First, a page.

It is important to note that Brevan Howard’s rates traders do not need to hold a particular view on the direction of the market, or the outcome of the pandemic, to continue to profit from extreme volatility: they merely look for trades with asymmetric payoffs, irrespective of market direction.
BH Global is a more diversified fund housed within the same stable.
As well as an allocation to the same master fund into which BH Macro feeds, BHGG has direct allocations to key traders at Brevan Howard as well as to volatility and systematic trading funds. The shifts in BHGG’s allocations mean that, at times, it can differ substantially from BH Macro.
BHGG has just enjoyed the best first quarter in its history, with its rates portfolios paying off and major contributions being made by the volatility fund and across the other asset classes invested in.
Despite this excellent performance the fund’s GBP shares trade on a discount of 4%, while BH Macro has been trading close to par.
We regard any substantial gap in discounts between this pair as an anomaly, which makes BHGG look attractive in relative terms.
As the world has seen rates hit the floor in response to the pandemic, it seems that volatility in the rates market could be set to reduce. In which light the more diversified approach of BHGG could also appeal.
We do wonder, however, whether the seeds of a big move up in rates are being sown, and this could be our fate in the medium term. That is the view of the managers of Ruffer Investment Company (RICA), the standout performer in the AIC Flexible sector.
‘Ruffer view high levels of inflation as the inevitable end of our debt binge’
Ruffer view high levels of inflation as the inevitable end of our debt binge. Being positioned for inflation has not helped in recent years, and in fact was not the key to Ruffer’s outperformance in the recent sell-off.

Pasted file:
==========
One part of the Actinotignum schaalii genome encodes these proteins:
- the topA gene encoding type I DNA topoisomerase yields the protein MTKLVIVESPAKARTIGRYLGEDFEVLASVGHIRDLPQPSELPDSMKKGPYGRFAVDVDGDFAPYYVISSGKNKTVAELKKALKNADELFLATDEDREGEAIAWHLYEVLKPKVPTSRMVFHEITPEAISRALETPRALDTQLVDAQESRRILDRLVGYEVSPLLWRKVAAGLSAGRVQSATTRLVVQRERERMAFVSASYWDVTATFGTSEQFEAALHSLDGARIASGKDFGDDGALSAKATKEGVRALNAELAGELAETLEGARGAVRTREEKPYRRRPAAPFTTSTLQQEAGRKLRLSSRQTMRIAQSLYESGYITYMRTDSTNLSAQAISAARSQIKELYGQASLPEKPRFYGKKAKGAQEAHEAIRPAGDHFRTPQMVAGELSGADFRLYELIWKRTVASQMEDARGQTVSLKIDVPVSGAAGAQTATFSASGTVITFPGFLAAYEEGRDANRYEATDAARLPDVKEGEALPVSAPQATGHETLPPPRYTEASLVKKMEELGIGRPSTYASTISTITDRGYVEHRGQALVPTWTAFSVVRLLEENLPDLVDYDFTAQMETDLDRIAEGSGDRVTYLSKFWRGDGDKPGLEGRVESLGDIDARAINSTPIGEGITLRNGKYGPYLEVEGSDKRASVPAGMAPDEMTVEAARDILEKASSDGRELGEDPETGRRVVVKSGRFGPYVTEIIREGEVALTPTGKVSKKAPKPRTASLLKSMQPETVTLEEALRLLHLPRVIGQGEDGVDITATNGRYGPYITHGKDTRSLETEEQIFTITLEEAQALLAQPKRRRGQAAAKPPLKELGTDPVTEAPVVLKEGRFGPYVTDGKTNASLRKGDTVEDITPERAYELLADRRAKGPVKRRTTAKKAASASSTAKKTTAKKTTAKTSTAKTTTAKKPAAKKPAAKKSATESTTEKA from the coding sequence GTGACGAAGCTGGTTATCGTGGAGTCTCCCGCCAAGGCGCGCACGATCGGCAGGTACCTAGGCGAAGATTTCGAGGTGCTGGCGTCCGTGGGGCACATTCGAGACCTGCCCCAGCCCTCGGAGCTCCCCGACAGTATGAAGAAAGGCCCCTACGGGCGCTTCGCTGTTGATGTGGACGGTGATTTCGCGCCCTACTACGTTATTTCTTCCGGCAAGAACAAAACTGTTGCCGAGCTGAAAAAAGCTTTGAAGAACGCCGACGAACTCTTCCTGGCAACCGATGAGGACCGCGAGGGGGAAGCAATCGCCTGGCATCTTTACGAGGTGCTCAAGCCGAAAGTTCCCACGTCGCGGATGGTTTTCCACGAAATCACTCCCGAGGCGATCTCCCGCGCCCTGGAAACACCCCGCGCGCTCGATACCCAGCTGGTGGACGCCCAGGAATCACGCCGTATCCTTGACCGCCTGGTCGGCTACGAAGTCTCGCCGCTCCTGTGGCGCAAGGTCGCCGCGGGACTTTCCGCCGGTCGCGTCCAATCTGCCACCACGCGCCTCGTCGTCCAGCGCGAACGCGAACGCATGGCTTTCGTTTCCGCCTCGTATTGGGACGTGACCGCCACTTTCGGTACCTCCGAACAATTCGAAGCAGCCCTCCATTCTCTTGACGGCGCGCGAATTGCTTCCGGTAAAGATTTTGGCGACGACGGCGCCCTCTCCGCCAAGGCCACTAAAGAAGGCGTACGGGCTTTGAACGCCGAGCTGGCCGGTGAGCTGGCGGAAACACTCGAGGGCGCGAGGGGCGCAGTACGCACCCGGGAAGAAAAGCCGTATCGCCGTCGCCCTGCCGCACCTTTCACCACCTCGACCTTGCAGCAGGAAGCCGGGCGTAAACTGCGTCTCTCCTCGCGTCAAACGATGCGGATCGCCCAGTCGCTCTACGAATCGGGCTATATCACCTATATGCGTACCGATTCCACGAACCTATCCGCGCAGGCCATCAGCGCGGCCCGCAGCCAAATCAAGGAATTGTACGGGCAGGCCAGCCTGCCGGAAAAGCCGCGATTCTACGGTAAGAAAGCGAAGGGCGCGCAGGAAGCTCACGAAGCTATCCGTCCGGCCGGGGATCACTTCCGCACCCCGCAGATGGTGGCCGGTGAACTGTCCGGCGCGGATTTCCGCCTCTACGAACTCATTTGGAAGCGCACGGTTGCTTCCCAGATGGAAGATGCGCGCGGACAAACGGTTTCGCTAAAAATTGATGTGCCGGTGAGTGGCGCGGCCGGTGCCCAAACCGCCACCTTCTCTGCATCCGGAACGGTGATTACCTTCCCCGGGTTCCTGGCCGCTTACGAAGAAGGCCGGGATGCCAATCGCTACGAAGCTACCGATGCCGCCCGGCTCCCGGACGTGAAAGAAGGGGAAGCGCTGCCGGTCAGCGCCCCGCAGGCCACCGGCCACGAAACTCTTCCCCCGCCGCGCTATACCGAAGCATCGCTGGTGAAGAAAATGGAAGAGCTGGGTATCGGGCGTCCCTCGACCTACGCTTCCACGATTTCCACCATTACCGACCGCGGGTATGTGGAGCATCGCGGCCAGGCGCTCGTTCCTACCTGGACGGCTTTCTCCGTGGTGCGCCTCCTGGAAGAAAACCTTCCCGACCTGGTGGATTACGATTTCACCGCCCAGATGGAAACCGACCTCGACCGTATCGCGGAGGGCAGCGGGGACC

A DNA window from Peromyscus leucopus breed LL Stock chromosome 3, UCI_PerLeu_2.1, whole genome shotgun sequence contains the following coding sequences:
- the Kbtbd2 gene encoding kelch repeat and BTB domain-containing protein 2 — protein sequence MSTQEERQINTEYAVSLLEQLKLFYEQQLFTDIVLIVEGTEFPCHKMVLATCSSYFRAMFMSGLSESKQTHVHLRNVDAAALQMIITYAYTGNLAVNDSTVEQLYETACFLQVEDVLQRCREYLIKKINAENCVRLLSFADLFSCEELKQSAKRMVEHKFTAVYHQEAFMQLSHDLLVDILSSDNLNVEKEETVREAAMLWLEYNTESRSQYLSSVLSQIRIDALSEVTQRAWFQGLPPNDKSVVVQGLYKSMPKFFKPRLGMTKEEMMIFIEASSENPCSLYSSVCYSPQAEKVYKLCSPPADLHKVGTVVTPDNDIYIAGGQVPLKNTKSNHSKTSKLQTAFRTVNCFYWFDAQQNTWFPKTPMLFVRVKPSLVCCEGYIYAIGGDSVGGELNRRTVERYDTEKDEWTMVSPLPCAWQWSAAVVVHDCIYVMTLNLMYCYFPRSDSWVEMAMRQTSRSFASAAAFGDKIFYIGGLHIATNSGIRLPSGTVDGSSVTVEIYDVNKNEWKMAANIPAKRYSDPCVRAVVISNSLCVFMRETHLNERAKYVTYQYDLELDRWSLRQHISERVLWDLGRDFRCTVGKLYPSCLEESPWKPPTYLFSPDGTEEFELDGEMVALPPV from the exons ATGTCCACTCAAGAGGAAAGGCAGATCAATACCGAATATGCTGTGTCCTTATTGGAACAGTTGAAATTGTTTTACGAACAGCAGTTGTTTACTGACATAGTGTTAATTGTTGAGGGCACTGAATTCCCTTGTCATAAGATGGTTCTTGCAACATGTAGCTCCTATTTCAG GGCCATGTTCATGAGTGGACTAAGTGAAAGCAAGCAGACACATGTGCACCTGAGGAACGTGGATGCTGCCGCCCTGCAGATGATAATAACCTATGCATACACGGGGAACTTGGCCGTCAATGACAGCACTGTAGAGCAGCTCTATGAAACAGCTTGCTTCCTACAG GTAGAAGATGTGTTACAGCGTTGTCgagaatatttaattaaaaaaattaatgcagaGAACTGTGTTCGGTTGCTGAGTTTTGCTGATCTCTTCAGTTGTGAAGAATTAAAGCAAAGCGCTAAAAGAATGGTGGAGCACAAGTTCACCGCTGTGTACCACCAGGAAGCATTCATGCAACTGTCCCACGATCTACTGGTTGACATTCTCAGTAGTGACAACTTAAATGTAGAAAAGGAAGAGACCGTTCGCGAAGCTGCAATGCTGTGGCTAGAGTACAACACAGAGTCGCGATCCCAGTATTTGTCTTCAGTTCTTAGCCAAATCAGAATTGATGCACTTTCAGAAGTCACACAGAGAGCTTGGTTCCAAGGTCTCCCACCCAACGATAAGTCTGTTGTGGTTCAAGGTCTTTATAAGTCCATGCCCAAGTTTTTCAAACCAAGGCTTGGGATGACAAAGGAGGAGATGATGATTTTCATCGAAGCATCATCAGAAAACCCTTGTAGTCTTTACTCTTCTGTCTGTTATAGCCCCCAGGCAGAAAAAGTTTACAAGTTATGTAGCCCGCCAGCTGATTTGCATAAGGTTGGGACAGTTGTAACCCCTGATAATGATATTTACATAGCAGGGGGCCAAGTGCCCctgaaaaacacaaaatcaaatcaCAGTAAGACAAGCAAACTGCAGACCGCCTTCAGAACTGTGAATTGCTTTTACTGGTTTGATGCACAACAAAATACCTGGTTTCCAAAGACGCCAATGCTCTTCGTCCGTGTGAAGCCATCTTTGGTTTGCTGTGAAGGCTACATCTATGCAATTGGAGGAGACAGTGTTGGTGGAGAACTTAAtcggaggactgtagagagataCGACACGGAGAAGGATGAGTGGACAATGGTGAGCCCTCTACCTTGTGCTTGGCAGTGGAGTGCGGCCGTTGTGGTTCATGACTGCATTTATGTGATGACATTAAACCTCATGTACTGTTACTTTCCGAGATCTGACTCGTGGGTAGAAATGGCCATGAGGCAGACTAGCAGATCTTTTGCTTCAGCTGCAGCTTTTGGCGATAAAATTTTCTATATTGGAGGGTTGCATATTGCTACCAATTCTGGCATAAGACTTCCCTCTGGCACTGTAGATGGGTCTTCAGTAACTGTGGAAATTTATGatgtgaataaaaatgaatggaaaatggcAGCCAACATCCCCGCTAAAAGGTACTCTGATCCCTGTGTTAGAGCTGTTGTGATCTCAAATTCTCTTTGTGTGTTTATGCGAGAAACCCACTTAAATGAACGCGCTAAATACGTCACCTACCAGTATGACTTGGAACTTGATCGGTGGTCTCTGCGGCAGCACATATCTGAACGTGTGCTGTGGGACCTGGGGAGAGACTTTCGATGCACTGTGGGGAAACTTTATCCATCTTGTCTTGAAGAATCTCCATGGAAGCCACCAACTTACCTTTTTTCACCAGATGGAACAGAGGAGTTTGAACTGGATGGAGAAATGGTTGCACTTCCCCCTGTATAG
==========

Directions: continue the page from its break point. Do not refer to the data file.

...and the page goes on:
It was their call options on the Vix and long CDS positions (paying off when credit spreads widen) that drove their positive NAV return of 3.5% in the massive drawdown.
The CDS position, which was the largest in the fund going into the crash, returned 100% as a result of the sell-off. While this position remains in the fund, the call options on volatility have been sold down.
In addition Duncan MacInnes and Hamish Baillie have been picking up gold miners and building up cash, waiting for a better time to buy into equities.
The managers have long been warning that equity market valuations were stretched and these positions were designed to pay off when the piper demanded to be paid.
We discuss this further in the updated note published this week. Duncan and Hamish both think that the fiscal expenditure being plotted to steer us out of this crisis will only compound the inevitable inflationary period the world economy will soon enter, and so they have been adding to their large position in index-linked bonds and increasing their exposure to gold.